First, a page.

Although it is possible for a homeowner to pour a concrete driveway themselves, it is quite hard work. Time is a critical element because once the concrete is poured, it begins to harden very quickly. For this reason, it is usually left to professionals who can excavate, prepare forms, pour the concrete, and finish the surface quickly. A professional crew can do the entire project in a couple of days, while a homeowner takes usually a week or more for excavation and preparation alone, and another very long day for pouring and finishing. For the homeowner intrepid enough to pour his own concrete, having a group of willing and able-bodied helpers on hand is essential.
Installing a concrete driveway starts with removing grass and other vegetation and ensuring a stable soil foundation. Wood forms are then installed around the perimeter of the intended driveway. A base of class-5 gravel at least 4 inches thick is added, graded, and compacted. Reinforcement material is added just above the packed gravel base, consisting of a steel wire grid or metal rebar laid in a criss-cross pattern across the area.
The driveway is now ready for the concrete pour. This generally involves a crew of several people working quickly to fill the forms with wet concrete as it is delivered from a ready-mix vendor and then to quickly finish the surface. The finishing crew should also ensure an adequate number of expansion joints—grooves formed across the wet surface at prescribed intervals to allow the slab to shift and break at controlled places. Without expansion grooves, a slab can fragment randomly under the effect of natural settling and shifting.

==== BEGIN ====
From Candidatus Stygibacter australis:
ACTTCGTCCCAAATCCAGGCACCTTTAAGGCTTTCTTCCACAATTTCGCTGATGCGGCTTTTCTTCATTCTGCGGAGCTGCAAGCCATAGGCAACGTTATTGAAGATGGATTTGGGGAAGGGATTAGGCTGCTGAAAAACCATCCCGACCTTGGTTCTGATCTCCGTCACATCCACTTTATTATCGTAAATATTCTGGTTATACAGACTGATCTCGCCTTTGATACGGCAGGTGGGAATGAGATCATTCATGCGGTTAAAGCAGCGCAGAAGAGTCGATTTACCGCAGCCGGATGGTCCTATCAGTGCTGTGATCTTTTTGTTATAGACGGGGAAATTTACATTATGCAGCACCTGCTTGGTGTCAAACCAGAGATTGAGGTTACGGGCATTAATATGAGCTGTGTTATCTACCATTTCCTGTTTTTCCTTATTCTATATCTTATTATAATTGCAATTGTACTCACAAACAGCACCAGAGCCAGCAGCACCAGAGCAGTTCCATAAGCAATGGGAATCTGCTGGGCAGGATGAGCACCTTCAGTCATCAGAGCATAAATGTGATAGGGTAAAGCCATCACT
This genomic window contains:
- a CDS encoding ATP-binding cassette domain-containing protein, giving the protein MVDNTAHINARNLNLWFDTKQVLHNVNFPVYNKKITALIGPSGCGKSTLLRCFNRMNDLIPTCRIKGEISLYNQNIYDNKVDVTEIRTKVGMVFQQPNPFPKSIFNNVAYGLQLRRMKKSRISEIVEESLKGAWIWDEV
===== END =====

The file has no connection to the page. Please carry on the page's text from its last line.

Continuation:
A key part of the finishing process is floating the concrete. After the concrete is poured and smoothed, the finishing crew uses a variety of tools to work the surface of the concrete, drawing the cement and finer particles to the surface through capillary action to create an attractive, smoother surface. The amount of floating determined how smooth the surface will be, and there is considerable craft involved in doing so because excessive floating will weaken the surface and cause it to flake, while too little will leave the slab with a rough, industrial look. This is also the time when a skilled crew can impart decorative finishes and colors to the surface of the slab.